Project 3A. A molecular signature of severe side effects of radiotherapy. Project leader: J. Lamartine
The skin is a direct target of environmental stresses. The cutaneous sensitivity to stress is highly variable among individuals. The identification of individuals hypersensitive to ionizing radiations is a major issue to prevent the secondary effects of radiotherapy. We are establishing a molecular and epigenetic signature of the cutaneous radiosensitivity using fibroblasts from patients suffering severe side effects of radiotherapy. We also want to better understand the mechanistic basis of this radiosensitivity and propose new diagnosis strategies to identify at risk individuals. This approach can be proposed for other environmental stresses such as climatic changes, air pollution, visible light, chemical pollutants and electromagnetic waves.
Recent publications of the group on this topic:
– Dulong J, Kouakou C, Mesloub Y, Rorteau J, Moratille S, Chevalier F, Vinasco-Sandoval T, Martin MT, Lamartine J. NFATC2 modulates radiation sensitivity in dermal fibroblasts from patients with severe side-effects of radiotherapy. Front Oncol. 2020 Dec 16; 10:589168.
– Vulin A, Sedkaoui M, Sevenet N, Moratille S, Soularue P, Rigaud O, Guibbal L, Dulong J, Jeggo P, Deleuze JF, Lamartine J, Martin MT. Severe PTCH1 expression deficiency in cancer-prone Gorlin cells results in intrinsic radiosensitivity. Int J Radiat Oncol Biol Phys. 2018 Oct 1;102(2):417-425
Project 3B. Skin neurovascular alteration and risk of pressure ulcers in paraplegic and diabetic patients. Project leaders: B. Fromy & D. Sigaudo-Roussel
Pressure ulcers (PU) and their treatment represent one of the most challenging clinical problems faced by patients who are elderly, diabetic, neurologically impaired or have chronic spinal cord injury (SCI). We previously showed that peripheral sensory neuropathy is associated with PU (Gaubert et al. 2013) and worsened alteration of skin vascular reactivity capacities to pressures in diabetes (Demiot et al. 2006) and aging (Fromy et al. 2010).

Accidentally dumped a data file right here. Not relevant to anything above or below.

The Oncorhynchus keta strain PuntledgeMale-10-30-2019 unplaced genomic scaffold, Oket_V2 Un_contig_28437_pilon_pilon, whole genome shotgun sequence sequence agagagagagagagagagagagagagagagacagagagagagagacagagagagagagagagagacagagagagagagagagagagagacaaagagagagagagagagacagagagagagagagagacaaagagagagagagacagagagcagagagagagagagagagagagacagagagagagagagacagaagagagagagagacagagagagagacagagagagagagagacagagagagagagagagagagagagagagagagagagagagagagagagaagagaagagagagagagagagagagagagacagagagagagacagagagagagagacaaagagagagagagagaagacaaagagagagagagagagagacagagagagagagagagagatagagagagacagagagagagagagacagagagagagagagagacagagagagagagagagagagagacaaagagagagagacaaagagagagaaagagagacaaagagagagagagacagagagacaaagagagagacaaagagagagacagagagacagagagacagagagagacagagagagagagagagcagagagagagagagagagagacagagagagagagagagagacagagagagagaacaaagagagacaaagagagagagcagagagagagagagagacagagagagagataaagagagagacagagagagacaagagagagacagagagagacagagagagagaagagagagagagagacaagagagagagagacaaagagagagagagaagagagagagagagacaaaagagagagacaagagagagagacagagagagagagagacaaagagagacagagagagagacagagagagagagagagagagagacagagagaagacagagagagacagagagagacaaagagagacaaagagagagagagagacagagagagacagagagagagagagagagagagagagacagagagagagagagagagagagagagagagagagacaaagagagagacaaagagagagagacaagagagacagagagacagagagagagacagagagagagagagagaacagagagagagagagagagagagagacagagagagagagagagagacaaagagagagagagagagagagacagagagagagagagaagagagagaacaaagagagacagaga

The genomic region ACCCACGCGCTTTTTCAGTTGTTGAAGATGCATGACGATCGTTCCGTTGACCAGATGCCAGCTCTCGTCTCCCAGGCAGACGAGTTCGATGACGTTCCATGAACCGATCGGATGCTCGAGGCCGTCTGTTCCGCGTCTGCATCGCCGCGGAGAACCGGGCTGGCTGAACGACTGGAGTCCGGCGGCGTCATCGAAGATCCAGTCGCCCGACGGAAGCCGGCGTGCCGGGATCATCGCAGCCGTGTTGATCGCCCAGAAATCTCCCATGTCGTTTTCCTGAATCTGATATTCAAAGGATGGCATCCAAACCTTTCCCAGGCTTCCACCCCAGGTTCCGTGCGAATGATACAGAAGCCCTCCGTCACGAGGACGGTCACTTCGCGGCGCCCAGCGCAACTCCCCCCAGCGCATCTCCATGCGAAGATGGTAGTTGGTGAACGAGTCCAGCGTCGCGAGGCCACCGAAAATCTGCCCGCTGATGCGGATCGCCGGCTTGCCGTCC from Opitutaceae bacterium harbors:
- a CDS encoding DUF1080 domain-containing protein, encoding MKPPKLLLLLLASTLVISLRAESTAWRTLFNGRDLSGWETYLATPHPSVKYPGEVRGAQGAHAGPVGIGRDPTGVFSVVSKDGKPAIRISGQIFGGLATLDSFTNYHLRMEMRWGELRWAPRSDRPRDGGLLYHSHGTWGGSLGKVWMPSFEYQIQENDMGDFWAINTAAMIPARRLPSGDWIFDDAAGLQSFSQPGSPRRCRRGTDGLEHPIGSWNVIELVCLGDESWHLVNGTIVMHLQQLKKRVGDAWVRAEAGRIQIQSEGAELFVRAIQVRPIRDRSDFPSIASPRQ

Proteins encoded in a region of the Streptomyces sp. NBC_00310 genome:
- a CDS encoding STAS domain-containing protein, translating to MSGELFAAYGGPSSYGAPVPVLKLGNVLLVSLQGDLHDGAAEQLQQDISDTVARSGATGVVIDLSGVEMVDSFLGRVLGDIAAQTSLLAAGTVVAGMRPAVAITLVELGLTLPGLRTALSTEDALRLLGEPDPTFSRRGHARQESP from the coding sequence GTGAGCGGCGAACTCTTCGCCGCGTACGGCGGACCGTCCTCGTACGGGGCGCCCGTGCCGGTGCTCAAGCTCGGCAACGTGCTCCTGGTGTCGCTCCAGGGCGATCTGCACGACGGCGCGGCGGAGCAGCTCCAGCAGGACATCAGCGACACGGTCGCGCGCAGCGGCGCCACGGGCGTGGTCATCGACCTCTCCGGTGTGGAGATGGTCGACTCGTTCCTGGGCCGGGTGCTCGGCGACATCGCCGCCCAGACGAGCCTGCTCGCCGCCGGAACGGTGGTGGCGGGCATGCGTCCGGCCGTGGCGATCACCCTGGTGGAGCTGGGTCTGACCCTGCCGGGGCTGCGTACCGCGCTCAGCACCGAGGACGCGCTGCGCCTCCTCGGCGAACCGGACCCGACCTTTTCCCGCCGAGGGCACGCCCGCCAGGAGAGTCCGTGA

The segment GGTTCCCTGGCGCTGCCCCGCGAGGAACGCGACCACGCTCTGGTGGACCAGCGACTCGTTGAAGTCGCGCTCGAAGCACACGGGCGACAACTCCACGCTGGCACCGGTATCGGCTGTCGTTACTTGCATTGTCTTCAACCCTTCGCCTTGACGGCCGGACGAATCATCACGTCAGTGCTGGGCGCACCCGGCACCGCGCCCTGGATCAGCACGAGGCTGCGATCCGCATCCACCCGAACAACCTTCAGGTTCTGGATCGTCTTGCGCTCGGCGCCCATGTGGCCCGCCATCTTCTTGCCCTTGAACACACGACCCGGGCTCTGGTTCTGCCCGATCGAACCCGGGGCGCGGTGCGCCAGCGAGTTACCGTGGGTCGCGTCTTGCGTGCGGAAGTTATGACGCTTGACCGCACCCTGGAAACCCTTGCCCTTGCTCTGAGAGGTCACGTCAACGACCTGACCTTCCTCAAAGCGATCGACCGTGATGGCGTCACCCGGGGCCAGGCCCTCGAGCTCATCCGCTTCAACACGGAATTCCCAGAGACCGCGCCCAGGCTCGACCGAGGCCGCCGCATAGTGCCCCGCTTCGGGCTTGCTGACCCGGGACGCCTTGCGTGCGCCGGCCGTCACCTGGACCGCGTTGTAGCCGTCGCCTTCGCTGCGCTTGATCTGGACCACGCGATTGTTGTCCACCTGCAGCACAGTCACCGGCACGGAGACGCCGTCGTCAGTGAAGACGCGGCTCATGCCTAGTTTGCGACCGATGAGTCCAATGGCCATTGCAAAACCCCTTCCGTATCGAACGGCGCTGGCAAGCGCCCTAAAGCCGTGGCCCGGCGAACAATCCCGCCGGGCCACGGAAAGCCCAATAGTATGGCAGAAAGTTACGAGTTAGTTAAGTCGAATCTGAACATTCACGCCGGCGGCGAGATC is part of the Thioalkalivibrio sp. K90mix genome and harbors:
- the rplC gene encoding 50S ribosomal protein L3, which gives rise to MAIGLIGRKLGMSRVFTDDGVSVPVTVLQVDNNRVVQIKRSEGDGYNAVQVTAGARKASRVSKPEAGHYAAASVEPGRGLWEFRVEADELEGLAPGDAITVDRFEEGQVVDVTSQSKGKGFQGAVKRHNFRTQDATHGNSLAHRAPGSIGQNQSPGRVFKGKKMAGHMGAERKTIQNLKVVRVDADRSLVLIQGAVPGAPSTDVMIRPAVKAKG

Based on our previous results (Fromy et al. 2012, figure), we hypothesize that the neurovascular capacities of the cutaneous microcirculation are abolished in paralyzed territory (high risk for PU) and preserved in non-paralyzed territory in the complete paraplegic patient. No studies have been done to demonstrate it to date. We aim to investigate this hypothesis in SCI patients and evaluate whether the skin neurovascular alterations will be correlated to the PU risk evaluated by a standard clinical scale of risk.
A pilot study (Vouillarmet et al. 2019) revealed that a pronounced alteration of neurovascular response to pressure in patients with diabetic foot ulcer (DFU) is a good marker of skin vulnerability and could be used to better predict individuals at risk. We are currently pursuing this study to validate this hypothesis by a 3-year follow-up of diabetic patients without history of DFU at the time of recruitment and correlating the neurovascular response to the occurrence of DFU.